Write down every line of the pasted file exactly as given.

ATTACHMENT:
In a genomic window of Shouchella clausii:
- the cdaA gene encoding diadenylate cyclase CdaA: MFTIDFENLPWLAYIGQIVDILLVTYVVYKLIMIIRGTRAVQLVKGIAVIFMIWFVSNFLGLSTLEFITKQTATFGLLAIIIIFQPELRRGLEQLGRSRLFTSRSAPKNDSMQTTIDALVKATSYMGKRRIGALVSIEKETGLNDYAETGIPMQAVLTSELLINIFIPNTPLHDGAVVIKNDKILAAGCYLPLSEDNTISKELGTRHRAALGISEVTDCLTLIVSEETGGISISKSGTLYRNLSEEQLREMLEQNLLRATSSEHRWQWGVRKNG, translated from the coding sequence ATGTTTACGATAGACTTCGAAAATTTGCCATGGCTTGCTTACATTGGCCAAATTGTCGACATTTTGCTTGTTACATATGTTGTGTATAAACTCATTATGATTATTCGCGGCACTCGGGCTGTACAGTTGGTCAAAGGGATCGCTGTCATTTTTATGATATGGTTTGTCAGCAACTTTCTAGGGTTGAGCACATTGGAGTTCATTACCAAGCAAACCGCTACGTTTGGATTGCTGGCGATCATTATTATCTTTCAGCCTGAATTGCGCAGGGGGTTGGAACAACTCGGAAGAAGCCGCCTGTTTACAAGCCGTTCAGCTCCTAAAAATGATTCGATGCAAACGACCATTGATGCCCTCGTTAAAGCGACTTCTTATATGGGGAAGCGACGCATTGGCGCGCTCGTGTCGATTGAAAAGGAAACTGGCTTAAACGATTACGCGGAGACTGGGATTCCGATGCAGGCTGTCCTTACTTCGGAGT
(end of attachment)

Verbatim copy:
In a genomic window of Shouchella clausii:
- the cdaA gene encoding diadenylate cyclase CdaA: MFTIDFENLPWLAYIGQIVDILLVTYVVYKLIMIIRGTRAVQLVKGIAVIFMIWFVSNFLGLSTLEFITKQTATFGLLAIIIIFQPELRRGLEQLGRSRLFTSRSAPKNDSMQTTIDALVKATSYMGKRRIGALVSIEKETGLNDYAETGIPMQAVLTSELLINIFIPNTPLHDGAVVIKNDKILAAGCYLPLSEDNTISKELGTRHRAALGISEVTDCLTLIVSEETGGISISKSGTLYRNLSEEQLREMLEQNLLRATSSEHRWQWGVRKNG, translated from the coding sequence ATGTTTACGATAGACTTCGAAAATTTGCCATGGCTTGCTTACATTGGCCAAATTGTCGACATTTTGCTTGTTACATATGTTGTGTATAAACTCATTATGATTATTCGCGGCACTCGGGCTGTACAGTTGGTCAAAGGGATCGCTGTCATTTTTATGATATGGTTTGTCAGCAACTTTCTAGGGTTGAGCACATTGGAGTTCATTACCAAGCAAACCGCTACGTTTGGATTGCTGGCGATCATTATTATCTTTCAGCCTGAATTGCGCAGGGGGTTGGAACAACTCGGAAGAAGCCGCCTGTTTACAAGCCGTTCAGCTCCTAAAAATGATTCGATGCAAACGACCATTGATGCCCTCGTTAAAGCGACTTCTTATATGGGGAAGCGACGCATTGGCGCGCTCGTGTCGATTGAAAAGGAAACTGGCTTAAACGATTACGCGGAGACTGGGATTCCGATGCAGGCTGTCCTTACTTCGGAGT